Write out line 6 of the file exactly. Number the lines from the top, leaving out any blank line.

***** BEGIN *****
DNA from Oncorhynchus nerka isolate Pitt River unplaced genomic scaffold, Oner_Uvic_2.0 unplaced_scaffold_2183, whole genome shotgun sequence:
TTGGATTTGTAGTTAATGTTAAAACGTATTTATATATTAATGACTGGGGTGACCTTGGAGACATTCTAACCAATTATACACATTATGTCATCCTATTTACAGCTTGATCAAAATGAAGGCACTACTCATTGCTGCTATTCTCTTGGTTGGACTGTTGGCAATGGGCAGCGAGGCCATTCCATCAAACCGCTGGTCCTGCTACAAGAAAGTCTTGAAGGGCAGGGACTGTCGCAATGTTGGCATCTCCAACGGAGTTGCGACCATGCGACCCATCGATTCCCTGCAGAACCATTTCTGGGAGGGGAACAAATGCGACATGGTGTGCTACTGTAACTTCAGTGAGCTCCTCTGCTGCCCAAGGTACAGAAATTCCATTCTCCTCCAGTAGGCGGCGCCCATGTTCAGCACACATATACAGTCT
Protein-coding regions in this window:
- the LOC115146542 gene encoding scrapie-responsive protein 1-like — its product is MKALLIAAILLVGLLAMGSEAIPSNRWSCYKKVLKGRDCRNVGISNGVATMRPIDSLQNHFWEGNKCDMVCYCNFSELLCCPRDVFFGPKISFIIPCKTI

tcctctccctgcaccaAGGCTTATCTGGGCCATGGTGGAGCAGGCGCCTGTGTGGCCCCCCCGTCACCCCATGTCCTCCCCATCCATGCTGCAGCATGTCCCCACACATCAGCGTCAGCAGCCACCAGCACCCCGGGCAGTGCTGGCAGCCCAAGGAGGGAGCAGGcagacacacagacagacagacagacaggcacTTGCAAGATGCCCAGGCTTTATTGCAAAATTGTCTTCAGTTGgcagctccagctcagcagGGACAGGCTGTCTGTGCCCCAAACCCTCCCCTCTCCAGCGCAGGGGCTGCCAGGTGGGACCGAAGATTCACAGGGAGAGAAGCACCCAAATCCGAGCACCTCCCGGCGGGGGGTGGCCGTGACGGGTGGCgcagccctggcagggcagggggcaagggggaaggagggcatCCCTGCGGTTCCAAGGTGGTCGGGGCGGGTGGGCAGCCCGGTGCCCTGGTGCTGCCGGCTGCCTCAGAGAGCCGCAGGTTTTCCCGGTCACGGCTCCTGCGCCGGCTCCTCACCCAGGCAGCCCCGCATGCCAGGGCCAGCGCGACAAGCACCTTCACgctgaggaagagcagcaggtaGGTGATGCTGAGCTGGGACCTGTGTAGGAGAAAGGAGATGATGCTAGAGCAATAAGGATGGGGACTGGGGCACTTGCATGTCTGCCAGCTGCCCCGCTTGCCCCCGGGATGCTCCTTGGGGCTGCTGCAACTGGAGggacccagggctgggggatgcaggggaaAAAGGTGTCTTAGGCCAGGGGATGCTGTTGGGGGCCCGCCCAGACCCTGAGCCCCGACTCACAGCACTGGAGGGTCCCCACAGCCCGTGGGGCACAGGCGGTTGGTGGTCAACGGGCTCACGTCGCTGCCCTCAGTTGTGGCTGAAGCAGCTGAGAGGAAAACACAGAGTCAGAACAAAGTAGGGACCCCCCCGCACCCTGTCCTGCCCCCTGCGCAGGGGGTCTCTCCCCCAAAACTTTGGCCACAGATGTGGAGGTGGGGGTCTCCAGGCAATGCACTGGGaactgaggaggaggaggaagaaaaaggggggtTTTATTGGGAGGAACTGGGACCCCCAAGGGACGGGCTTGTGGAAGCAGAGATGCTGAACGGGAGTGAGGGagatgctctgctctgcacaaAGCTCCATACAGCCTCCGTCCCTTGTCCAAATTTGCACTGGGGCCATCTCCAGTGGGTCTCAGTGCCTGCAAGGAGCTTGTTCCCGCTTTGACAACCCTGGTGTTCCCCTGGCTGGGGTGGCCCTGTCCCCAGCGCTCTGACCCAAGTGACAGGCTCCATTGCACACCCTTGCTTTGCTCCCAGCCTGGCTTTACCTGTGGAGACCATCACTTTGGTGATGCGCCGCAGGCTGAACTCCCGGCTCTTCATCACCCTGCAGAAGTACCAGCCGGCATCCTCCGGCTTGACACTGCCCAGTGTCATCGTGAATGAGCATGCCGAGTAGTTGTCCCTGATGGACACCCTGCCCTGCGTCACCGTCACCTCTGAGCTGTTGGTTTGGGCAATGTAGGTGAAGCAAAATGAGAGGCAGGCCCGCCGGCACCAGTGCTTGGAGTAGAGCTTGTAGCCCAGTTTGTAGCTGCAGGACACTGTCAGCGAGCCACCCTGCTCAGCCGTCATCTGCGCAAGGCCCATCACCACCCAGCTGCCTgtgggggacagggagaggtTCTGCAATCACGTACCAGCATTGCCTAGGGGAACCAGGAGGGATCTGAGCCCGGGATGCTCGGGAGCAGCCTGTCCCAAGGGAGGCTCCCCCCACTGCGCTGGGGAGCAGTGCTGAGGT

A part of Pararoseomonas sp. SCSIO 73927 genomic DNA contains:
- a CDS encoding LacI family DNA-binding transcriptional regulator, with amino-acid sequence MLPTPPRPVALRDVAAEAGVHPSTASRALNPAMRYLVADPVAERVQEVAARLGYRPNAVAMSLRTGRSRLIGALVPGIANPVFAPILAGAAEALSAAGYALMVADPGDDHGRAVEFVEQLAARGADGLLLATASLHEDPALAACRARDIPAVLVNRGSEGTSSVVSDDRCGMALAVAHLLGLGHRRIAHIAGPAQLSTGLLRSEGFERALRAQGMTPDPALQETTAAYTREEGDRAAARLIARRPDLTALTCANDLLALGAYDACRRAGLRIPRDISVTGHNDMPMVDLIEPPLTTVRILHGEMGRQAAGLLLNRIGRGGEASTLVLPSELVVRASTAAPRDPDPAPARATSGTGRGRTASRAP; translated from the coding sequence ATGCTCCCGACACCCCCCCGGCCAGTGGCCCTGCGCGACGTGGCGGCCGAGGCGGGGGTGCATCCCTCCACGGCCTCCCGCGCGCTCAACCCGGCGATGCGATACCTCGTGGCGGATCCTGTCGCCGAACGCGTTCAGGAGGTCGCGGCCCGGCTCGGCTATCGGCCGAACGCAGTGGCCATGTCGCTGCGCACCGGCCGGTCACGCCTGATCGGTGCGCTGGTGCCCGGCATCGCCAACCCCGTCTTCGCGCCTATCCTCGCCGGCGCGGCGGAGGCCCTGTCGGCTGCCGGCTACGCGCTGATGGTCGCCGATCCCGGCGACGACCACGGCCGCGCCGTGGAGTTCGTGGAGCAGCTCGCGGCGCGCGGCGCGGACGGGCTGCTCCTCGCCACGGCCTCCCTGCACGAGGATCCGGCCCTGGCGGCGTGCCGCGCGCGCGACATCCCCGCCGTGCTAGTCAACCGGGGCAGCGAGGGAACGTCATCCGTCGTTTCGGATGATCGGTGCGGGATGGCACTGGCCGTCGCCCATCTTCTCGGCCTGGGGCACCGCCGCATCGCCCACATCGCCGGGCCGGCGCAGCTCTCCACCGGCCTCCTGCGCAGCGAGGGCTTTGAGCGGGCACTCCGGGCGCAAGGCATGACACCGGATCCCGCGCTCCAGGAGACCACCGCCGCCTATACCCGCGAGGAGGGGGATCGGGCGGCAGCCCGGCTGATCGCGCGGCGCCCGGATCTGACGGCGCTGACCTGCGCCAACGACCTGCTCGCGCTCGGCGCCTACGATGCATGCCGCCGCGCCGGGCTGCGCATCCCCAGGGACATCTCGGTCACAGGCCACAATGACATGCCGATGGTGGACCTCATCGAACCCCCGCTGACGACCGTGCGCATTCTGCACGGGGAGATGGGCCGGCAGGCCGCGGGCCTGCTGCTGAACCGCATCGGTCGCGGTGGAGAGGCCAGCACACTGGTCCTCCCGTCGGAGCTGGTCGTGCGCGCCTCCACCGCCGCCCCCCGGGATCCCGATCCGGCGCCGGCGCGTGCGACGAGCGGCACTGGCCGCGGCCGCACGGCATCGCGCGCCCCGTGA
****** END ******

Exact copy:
A part of Pararoseomonas sp. SCSIO 73927 genomic DNA contains: